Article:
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Entertainment Highlights: Ode to the Unemployed

Ethan Lipton Lost His Day Job, and Turned to Music and Story

  • Alleigh Whiteside as Maria, sings and dances with the Von Trap Family children in NCCT's production of The Sound of Music. Final performances are July 18-20 at the Lebanon Opera House.. (Aurora Berger photograph)

    Alleigh Whiteside as Maria, sings and dances with the Von Trap Family children in NCCT's production of The Sound of Music. Final performances are July 18-20 at the Lebanon Opera House.. (Aurora Berger photograph)

  • Judi Daigle as Mother Abess sings Climb Every Mountain while the rest of the cast sings behind her in North Country Community Theatre's production of The Sound of Music put on at the Lebanon Opera House. Final performances are July 18, 19 and 20 at 7:30 p.m. (Aurora Berger photograph)

    Judi Daigle as Mother Abess sings Climb Every Mountain while the rest of the cast sings behind her in North Country Community Theatre's production of The Sound of Music put on at the Lebanon Opera House. Final performances are July 18, 19 and 20 at 7:30 p.m. (Aurora Berger photograph)

  • Alleigh Whiteside as Maria, sings and dances with the Von Trap Family children in NCCT's production of The Sound of Music. Final performances are July 18-20 at the Lebanon Opera House.. (Aurora Berger photograph)
  • Judi Daigle as Mother Abess sings Climb Every Mountain while the rest of the cast sings behind her in North Country Community Theatre's production of The Sound of Music put on at the Lebanon Opera House. Final performances are July 18, 19 and 20 at 7:30 p.m. (Aurora Berger photograph)

Ethan Lipton’s realization he’d eventually lose his publishing job couldn’t have come at a better time.

Lipton, a Brooklyn-based playwright and musician, had just heard that the Joe’s Pub in New York was commissioning musical theater pieces, with an emphasis on the musical. He had a connection with the pub, and realized he had something to say, as his job security became more and more suspect.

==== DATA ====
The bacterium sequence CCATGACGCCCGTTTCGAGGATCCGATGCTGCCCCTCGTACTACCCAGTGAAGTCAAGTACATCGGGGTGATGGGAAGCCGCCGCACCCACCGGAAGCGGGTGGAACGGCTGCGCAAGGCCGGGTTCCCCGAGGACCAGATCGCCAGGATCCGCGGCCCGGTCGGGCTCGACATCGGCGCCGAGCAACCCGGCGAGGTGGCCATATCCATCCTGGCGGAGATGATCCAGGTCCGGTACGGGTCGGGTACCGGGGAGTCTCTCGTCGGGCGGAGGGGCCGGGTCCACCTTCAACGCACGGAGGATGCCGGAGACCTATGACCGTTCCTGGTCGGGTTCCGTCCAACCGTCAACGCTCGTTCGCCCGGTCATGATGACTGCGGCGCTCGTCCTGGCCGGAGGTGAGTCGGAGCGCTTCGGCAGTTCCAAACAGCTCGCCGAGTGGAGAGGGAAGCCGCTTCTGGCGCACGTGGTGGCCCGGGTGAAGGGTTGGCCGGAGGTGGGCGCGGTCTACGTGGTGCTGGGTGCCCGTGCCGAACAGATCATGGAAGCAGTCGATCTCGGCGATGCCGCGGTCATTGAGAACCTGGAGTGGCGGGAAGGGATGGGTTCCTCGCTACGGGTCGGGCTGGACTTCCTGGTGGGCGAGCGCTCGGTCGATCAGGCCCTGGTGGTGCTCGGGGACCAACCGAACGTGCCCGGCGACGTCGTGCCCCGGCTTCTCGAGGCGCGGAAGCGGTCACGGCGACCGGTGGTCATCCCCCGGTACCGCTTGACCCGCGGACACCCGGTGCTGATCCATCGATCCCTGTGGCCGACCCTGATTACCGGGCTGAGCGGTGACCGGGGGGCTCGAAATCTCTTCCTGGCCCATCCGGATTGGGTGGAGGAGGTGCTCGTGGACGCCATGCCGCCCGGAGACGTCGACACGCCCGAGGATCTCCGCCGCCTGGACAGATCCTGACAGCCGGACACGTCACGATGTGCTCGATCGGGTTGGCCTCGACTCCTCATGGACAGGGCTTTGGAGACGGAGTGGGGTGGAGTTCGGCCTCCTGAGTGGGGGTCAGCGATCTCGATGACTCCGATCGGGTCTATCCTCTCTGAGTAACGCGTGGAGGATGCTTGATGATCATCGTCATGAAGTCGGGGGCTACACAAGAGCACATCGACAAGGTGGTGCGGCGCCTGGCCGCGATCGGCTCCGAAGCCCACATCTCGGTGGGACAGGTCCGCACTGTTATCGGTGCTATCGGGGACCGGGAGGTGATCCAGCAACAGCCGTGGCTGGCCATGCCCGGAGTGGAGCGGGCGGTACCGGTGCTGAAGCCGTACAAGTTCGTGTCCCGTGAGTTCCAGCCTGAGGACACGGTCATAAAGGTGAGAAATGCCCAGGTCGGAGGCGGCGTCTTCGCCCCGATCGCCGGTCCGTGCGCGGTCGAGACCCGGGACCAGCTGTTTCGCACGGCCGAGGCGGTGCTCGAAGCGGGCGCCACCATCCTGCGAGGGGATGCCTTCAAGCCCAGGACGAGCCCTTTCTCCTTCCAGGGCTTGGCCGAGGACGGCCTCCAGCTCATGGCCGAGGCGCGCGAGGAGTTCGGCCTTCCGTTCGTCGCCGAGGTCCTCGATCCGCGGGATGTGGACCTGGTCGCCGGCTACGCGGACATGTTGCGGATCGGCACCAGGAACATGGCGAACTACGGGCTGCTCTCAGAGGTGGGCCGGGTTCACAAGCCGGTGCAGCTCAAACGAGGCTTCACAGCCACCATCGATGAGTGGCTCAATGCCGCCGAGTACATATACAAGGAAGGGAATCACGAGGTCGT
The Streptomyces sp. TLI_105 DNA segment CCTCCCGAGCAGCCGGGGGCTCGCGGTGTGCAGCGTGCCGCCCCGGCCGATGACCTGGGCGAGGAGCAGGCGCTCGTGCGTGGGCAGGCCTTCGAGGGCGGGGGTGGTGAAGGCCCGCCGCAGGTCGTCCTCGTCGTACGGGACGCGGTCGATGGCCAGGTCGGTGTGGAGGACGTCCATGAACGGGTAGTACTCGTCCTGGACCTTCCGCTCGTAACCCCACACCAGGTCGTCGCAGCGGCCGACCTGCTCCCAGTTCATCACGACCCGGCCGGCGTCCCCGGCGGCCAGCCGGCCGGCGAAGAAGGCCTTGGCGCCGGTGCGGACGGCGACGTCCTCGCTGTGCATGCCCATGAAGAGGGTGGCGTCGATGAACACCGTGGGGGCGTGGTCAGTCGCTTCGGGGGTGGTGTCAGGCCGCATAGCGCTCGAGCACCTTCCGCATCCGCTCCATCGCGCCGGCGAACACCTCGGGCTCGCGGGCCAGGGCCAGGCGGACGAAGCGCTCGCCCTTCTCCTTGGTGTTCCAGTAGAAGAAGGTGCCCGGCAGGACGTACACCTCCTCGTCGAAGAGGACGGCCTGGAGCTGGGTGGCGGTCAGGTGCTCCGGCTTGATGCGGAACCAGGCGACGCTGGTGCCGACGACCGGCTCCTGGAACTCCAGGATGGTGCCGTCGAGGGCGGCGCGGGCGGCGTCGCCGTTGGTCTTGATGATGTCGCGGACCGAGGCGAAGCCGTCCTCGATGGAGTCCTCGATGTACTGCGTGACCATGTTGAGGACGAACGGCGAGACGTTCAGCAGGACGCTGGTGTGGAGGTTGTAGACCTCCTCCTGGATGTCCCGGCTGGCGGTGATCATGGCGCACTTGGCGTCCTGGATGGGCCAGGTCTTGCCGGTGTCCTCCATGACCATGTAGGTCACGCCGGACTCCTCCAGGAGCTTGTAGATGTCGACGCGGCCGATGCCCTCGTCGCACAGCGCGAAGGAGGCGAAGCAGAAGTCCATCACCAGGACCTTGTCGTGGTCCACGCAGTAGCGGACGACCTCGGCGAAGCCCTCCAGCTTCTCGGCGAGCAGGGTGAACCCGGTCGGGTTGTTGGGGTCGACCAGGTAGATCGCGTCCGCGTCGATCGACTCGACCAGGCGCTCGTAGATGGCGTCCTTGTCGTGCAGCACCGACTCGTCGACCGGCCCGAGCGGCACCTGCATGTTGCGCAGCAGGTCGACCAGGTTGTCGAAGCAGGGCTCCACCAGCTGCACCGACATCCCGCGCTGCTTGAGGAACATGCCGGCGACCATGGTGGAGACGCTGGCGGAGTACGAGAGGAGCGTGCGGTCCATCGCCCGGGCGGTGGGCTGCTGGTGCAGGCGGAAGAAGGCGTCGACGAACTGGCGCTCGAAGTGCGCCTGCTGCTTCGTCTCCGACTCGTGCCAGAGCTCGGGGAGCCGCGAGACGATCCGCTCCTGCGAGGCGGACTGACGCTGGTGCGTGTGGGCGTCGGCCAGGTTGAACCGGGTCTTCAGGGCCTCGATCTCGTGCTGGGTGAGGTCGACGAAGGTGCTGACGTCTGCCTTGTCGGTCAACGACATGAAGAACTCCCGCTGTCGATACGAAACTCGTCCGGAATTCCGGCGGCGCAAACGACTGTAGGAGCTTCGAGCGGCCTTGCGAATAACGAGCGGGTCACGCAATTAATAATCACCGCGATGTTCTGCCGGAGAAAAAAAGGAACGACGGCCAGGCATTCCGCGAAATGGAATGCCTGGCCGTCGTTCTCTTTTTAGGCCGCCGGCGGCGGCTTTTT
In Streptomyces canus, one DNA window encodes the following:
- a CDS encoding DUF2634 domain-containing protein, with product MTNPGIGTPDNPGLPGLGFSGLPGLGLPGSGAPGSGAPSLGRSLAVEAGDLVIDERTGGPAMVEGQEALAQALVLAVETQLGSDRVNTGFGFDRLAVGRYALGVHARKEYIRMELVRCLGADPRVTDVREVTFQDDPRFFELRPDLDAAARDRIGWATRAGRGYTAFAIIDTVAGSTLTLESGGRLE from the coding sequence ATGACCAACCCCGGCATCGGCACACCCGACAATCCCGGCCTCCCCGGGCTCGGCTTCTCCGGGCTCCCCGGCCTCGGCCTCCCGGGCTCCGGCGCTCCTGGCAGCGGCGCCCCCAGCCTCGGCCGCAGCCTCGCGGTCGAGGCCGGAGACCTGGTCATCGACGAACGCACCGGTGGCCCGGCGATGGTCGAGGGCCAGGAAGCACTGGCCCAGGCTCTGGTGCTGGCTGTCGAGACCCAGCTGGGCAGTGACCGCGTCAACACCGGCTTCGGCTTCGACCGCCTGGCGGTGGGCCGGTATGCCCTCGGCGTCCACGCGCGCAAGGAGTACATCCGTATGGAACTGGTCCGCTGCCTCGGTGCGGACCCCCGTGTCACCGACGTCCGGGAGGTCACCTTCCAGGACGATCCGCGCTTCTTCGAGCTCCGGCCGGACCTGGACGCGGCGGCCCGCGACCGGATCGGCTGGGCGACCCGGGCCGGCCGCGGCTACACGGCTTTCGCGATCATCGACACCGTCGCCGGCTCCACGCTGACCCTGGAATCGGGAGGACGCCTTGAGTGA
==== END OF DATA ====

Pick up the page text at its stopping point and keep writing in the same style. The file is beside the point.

No Place to Go, Lipton’s ode to joblessness in the down economy, premiered at the venue in early 2012, two months after Lipton lost his day job. Along with his “orchestra” (an upright bassist, a guitarist and a saxophonist), he’ll bring the show, a hybrid of narrative and music, to the Hopkins Center at Dartmouth College on Friday.

The story is often a juxtaposition of the ordinary and absurd. The fact that the main character’s company is relocating to Mars carries the same weight as suite of songs from the point of view of a forgotten sandwich. The setting is never referred to as New York, but rather “our town,” and his job title is the nonsensical “information refiner.” If the character has done his job right, he says, you’d never know it.

“As refiners of information I’d give us a solid B-plus,” he says during a spoken portion of Soccer Song. “But as models of gentility and debaters of the ridiculous, we were the best there ever was.”